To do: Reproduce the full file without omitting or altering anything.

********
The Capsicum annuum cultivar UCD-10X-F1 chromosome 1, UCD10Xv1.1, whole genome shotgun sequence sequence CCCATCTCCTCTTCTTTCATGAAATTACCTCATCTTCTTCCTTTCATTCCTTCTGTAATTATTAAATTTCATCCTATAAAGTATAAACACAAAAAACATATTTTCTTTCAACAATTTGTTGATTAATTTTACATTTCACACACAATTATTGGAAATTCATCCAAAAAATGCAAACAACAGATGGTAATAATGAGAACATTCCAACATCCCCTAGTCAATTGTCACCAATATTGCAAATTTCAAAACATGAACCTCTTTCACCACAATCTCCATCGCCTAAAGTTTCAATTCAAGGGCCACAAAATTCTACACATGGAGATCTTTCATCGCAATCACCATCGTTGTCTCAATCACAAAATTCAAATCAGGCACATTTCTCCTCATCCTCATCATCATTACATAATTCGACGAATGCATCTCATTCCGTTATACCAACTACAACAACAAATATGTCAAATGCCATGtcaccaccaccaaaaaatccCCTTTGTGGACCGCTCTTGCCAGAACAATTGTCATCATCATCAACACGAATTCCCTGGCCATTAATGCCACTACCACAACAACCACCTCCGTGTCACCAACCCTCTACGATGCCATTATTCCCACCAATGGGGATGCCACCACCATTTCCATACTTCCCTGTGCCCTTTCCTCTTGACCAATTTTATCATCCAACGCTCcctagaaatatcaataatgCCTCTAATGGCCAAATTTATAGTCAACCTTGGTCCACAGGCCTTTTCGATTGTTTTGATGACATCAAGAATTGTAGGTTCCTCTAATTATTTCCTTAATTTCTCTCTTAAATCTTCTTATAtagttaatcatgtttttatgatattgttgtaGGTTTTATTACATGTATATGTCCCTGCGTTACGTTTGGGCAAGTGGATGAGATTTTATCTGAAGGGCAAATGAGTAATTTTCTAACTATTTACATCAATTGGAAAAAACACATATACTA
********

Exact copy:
The Capsicum annuum cultivar UCD-10X-F1 chromosome 1, UCD10Xv1.1, whole genome shotgun sequence sequence CCCATCTCCTCTTCTTTCATGAAATTACCTCATCTTCTTCCTTTCATTCCTTCTGTAATTATTAAATTTCATCCTATAAAGTATAAACACAAAAAACATATTTTCTTTCAACAATTTGTTGATTAATTTTACATTTCACACACAATTATTGGAAATTCATCCAAAAAATGCAAACAACAGATGGTAATAATGAGAACATTCCAACATCCCCTAGTCAATTGTCACCAATATTGCAAATTTCAAAACATGAACCTCTTTCACCACAATCTCCATCGCCTAAAGTTTCAATTCAAGGGCCACAAAATTCTACACATGGAGATCTTTCATCGCAATCACCATCGTTGTCTCAATCACAAAATTCAAATCAGGCACATTTCTCCTCATCCTCATCATCATTACATAATTCGACGAATGCATCTCATTCCGTTATACCAACTACAACAACAAATATGTCAAATGCCATGtcaccaccaccaaaaaatccCCTTTGTGGACCGCTCTTGCCAGAACAATTGTCATCATCATCAACACGAATTCCCTGGCCATTAATGCCACTACCACAACAACCACCTCCGTGTCACCAACCCTCTACGATGCCATTATTCCCACCAATGGGGATGCCACCACCATTTCCATACTTCCCTGTGCCCTTTCCTCTTGACCAATTTTATCATCCAACGCTCcctagaaatatcaataatgCCTCTAATGGCCAAATTTATAGTCAACCTTGGTCCACAGGCCTTTTCGATTGTTTTGATGACATCAAGAATTGTAGGTTCCTCTAATTATTTCCTTAATTTCTCTCTTAAATCTTCTTATAtagttaatcatgtttttatgatattgttgtaGGTTTTATTACATGTATATGTCCCTGCGTTACGTTTGGGCAAGTGGATGAGATTTTATCTGAAGGGCAAATGAGTAATTTTCTAACTATTTACATCAATTGGAAAAAACACATATACTA